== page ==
Raising The Bar
Designer Abhishek Dutta is the first ever designer to work with prisoners—he trained them and they are now creating apparel and accessories for his label
Designerwear worn by the stylish and elite being crafted inside a jail? That too made by the prisoners, some of whom are lifers? Sounds crazy, but it is true. This entire venture is the brainchild of Arun Kumar Gupta, DG and IG, Correctional Services, West Bengal. When he brought the proposal to Abhishek Dutta, the latter was initially sceptical. “I had never been inside a jail before.” However, Abhishek is glad that he took up the challenge which has been an eye-opener and a learning experience for him as well. Since the past three months, Abhishek Dutta and his team have been training 40 inmates of Kolkata’s Presidency Correctional Home in the fine nuances of fashion design, trendy cuts, impeccable finishes in garments, embroidery and embellishments. The process is still on. The efforts of these 40 men were recently showcased in a gala fashion show where Kolkata’s glitterati and culturatti strutted the ramp in Abhishek Dutta collection which had been created solely by the prisoners! Film stars, artists, musicians, sports stars, film directors, socialites...it was beyond the dream of these inmates to see an array of Kolkata celebrities up close. Cricketer Manoj Tiwari, actors Paoli Dam, Swastika Mukherji, Konineeca, Sohom, Gaurav and Riddhima, percussionist Bickram Ghosh and his wife actor Jaya Seal Ghosh, danseuse Alokananda Roy, artist Suvaprassanna, and director Aniruddha Roy Chowdhury were among the celebrity models. As they sashayed the ramp wearing outfits painstakingly made by them, it was a great morale booster for the prisoners. The celebs themselves were very happy to be a part of the event. Says actor Paoli Dam, “I am extremely delighted to participate in the fashion show organised by the West Bengal Correctional Services and Abhishek Dutta. It is a brilliant initiative. The finesse in garment making which the inmates are acquiring will help them take this as a profession once they are out of the correctional home and eventually help to bring them back to a normal regular life.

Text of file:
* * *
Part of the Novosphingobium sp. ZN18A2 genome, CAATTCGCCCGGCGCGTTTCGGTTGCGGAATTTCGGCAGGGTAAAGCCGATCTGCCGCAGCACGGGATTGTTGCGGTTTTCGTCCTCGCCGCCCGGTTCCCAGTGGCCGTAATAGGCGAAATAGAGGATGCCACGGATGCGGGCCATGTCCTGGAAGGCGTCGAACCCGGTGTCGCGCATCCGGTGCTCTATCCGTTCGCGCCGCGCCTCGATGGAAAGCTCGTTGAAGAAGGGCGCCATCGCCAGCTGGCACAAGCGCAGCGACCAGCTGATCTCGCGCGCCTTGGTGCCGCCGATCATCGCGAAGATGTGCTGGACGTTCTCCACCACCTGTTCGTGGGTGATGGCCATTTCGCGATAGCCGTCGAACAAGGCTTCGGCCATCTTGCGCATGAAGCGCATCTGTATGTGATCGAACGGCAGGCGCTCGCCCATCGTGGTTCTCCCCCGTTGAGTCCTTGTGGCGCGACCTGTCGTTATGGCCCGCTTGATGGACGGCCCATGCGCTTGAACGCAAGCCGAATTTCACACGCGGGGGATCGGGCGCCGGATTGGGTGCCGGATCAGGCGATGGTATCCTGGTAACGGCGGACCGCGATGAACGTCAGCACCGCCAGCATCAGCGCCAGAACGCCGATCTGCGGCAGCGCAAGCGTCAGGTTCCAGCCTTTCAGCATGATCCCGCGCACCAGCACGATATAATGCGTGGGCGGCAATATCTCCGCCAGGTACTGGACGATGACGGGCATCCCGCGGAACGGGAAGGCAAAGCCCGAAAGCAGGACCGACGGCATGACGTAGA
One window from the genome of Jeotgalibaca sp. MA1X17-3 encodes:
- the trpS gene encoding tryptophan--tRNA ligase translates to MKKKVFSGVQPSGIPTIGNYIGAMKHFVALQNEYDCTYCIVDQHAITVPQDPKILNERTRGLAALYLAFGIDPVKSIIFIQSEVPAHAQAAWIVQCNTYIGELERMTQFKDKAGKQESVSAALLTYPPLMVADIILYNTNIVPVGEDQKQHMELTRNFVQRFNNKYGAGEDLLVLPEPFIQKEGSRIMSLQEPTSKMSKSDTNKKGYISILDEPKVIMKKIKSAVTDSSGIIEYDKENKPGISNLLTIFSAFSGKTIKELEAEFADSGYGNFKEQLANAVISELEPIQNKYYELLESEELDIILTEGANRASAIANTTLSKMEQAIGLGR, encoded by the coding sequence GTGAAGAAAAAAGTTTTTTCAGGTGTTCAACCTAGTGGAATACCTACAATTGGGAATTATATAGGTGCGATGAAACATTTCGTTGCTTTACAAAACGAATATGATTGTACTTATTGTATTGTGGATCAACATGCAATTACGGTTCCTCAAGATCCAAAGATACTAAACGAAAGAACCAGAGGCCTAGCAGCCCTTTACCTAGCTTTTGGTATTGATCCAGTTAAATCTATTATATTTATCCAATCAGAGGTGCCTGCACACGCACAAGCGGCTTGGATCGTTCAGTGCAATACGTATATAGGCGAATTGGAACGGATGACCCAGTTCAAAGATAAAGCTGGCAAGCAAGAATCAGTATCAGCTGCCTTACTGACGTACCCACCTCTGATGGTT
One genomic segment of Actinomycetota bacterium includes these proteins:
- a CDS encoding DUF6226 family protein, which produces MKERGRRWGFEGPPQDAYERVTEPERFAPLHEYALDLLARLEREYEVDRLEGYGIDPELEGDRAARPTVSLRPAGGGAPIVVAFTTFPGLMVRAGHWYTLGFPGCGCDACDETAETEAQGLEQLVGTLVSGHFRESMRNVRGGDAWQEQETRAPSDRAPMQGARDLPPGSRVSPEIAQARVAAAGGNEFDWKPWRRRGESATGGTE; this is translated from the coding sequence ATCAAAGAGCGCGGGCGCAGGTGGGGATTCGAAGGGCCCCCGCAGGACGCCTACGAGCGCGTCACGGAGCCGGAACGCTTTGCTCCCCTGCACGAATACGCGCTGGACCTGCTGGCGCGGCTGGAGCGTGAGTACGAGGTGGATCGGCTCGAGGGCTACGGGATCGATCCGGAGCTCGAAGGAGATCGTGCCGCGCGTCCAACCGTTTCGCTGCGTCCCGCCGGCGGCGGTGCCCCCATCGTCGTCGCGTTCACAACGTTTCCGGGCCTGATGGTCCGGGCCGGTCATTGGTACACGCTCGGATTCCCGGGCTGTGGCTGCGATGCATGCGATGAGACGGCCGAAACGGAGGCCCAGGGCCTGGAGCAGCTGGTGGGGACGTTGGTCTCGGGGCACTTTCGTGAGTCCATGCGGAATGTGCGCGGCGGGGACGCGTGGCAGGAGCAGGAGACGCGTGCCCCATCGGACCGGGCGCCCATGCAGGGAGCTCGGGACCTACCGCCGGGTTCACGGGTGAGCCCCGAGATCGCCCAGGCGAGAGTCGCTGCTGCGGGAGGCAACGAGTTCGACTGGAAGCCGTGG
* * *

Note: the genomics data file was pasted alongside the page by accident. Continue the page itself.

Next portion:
Failure is the pillar of success only if one learns from mistakes. Each person deserves one more chance. All my best wishes for them. Let’s celebrate life!” For actor Nigel Akkara, who has been an ex-inmate himself and is now a poster boy of prison reforms, it was an emotional moment walking the ramp. Nigel is passionately involved in the rehabilitation of ex-prisoners since the past seven years. “My heartiest congratulations and best wishes to Abhishek. The prisoners are not only getting a proper vocational training, but there is also a guarantee of employment once they come out of prison which is very important for them to lead a normal life once they are back in the mainstream. I salute the cause.” Abhishek Dutta has helped set up a manufacturing unit inside Presidency Correctional Home, complete with 30 stateof-the-art sewing machines. This aims to provide them with training and help them earn. The outfits are sold in West Bengal government showrooms Tantuja and Biswa Bangla. The designer has tie-ups with both Tantuja and Biswa Bangla and the garments manufactured in jail will be a part of Abhishek Dutta’s pret collection. Tantuja has an exclusive Baluchori showroom dedicated to the rich brocade of Bengal, and Abhishek says that it also retails many of the dressy Baluchori outfits made by the inmates. Of the 40 prisoners who are a part of this training, seven had varied kinds of tailoring experiences—they worked as tailors before landing up in jail. Some worked as master tailors, some made men’s shirts and trousers and others were into tailoring women’s ready made kurtas and salwar kameez sets, and some had experience in embroidery. For them, it was easier to pick up the skills, and they, in turn, helped the newbies learn the ropes. Arun Kumar Gupta says, “We had a tailoring unit earlier. Those working here made the uniforms worn by inmates and khaki uniforms worn by the prison employees. We also had a tie-up with the Assembly of God Church School whereby the school uniforms were made in the tailoring unit of Presidency Jail. They also did some zari embroidery for an NGO associated with Carmel Convent School. I have two vital resources at my disposal—ample space and manpower. I felt the space we had could be used very productively and I had the advantage of manpower who would not bunk and scoot off on long leaves. Though they did tailoring work in the unit, I was